London, a city of over 400,000 people located 200km southwest of Toronto, has a large Muslim community and at least three mosques.

Rows of freshly cut flowers were placed on the grass at the entrance of the London Muslim Mosque, and bouquets of flowers, stuffed animals and small signs expressing outrage were left at the street corner where the family was killed.

“This is our city,” Bilal Rahhal, chair of the mosque, told the crowd. “Never allow anyone to make you think otherwise because of the color of your skin, your faith, or where you were born. ... This is our city and we’re not going anywhere.”

Omar Khamissa, community engagement officer of the National Council of Canadian Muslims nonprofit group also said, "The London Muslim Mosque, it's the second-oldest mosque in Canada. ... This London (Muslim) community here has helped build this city."

"This is their home. And for the first time those that wear the scarf, who have beard, feel it's not," he added.

"A model family" mourned

Meanwhile, relatives of the victims have described them as a “model family,” urging the wider community to oppose racism and Islamophobia after police said the suspect had been motivated by hate.

 “The young man who committed this act of terror was influenced by a group that he associated with, and the rest of the community must take a strong stand against this,” the relatives said in a statement on Monday.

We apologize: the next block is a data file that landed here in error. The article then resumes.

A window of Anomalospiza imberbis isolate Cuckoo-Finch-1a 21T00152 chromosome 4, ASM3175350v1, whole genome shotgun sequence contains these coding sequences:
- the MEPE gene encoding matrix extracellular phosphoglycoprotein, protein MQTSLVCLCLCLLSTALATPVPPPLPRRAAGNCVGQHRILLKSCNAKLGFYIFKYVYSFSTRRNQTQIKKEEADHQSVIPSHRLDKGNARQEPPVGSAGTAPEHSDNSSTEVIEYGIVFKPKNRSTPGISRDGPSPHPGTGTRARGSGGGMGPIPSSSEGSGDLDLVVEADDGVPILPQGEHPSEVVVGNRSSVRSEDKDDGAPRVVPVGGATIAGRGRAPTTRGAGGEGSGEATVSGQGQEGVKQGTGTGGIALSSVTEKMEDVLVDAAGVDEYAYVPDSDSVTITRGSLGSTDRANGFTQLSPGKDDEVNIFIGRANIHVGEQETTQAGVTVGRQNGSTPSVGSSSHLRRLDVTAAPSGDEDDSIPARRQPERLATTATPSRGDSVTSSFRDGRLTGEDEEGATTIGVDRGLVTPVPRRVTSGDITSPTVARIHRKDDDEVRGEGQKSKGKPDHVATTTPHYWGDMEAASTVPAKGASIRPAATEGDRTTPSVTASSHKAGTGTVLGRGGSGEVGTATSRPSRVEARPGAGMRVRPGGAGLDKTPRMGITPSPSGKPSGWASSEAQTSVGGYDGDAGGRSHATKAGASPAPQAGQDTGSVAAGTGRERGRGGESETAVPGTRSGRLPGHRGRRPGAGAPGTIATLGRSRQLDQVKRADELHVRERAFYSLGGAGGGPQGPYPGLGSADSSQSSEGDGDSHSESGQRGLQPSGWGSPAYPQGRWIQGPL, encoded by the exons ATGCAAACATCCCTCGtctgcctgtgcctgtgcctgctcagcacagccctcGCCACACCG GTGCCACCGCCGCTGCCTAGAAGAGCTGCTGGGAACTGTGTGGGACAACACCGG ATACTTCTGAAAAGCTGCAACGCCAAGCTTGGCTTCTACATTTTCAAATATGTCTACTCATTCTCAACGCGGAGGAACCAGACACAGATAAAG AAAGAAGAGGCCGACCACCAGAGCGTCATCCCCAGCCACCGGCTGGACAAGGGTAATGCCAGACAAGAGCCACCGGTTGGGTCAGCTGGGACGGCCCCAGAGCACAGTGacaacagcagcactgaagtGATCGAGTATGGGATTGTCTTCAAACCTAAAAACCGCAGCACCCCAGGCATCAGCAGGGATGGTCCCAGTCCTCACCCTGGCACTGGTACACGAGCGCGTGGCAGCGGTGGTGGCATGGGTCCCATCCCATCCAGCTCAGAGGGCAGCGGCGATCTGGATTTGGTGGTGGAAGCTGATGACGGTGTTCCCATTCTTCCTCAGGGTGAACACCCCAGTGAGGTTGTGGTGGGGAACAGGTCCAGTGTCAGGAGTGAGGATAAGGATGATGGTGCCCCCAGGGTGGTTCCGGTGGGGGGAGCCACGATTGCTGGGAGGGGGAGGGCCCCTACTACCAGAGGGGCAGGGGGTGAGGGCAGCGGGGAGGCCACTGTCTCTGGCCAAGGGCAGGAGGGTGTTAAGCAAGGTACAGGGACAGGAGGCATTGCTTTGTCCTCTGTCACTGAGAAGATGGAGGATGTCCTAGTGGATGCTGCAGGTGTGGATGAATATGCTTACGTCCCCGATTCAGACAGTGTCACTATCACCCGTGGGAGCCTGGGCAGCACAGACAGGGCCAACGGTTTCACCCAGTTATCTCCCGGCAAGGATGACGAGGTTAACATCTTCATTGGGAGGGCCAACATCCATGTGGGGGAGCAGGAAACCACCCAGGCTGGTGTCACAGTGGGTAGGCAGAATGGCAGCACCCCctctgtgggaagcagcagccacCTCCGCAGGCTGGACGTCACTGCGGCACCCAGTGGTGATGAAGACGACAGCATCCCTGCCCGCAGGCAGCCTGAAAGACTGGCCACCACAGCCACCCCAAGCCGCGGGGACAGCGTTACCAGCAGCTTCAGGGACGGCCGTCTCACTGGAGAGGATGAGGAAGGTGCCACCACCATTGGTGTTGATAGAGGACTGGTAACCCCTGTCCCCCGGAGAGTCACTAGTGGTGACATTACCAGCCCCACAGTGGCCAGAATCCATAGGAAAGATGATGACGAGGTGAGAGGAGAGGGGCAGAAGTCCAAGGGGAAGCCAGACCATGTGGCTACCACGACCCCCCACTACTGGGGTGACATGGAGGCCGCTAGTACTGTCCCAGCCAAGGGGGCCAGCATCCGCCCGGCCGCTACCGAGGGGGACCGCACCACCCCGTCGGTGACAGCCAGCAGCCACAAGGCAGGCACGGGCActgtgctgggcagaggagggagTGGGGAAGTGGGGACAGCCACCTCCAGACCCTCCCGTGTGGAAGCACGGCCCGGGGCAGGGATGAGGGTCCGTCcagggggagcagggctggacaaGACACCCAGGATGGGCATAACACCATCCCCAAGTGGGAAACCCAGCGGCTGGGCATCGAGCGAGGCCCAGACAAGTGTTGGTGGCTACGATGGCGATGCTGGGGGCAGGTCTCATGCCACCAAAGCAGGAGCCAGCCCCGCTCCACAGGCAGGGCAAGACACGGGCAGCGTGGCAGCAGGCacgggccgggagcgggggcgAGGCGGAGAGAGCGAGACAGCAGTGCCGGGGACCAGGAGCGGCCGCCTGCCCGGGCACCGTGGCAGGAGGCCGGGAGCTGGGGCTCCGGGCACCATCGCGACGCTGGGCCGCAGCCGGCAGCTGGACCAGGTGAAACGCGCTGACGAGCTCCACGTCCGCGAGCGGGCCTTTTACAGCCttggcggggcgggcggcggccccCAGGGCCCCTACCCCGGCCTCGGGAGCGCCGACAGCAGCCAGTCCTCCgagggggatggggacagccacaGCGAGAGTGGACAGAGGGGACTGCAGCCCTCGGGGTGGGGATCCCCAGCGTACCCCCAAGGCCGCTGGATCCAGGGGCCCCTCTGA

“We need to stand against hate and Islamophobia and raise awareness in our communities and across all the political spectrum,” they added.

However, they did not identify the group or explain how they know about the alleged ties.

According to the victim’s relatives, the children had both been top students and their parents were hard workers.

“Everyone who knew Salman and the rest of the ... family know the model family they were as Muslims, Canadians and Pakistanis. They were always there, giving and participating in spreading goodness,” the statement said.

The family members were active members of London’s Muslim and Pakistani communities and the children attended the local Islamic school. They had moved to Canada from Pakistan in 2007.

The GoFundMe page described Salman Afzaal, a physiotherapist, as a cricket enthusiast with a warm smile and Madiha as a scholar working hard to obtain her PhD in civil engineering from the University of Western Ontario.

As of Tuesday morning the page had raised just shy of C$270,000 ($223,454 in US dollars).

The latest attack has brought back painful memories of a Quebec City mosque mass shooting in January 2017 and a driving rampage in Toronto that killed 10 people in April 2018, among others.

Nawaz Tahrir, a spokesperson for the London Muslim Mosque said “After Quebec it was: are we safe praying in our mosques? And now it’s: are we safe going out for a walk after dinner?”

Canadians have to “ask more of our leaders” and enact policies that address the causes of anti-Muslim hate, he added.

“Until we do that, I fear that this isn’t going to be the last incident,” Tahrir said.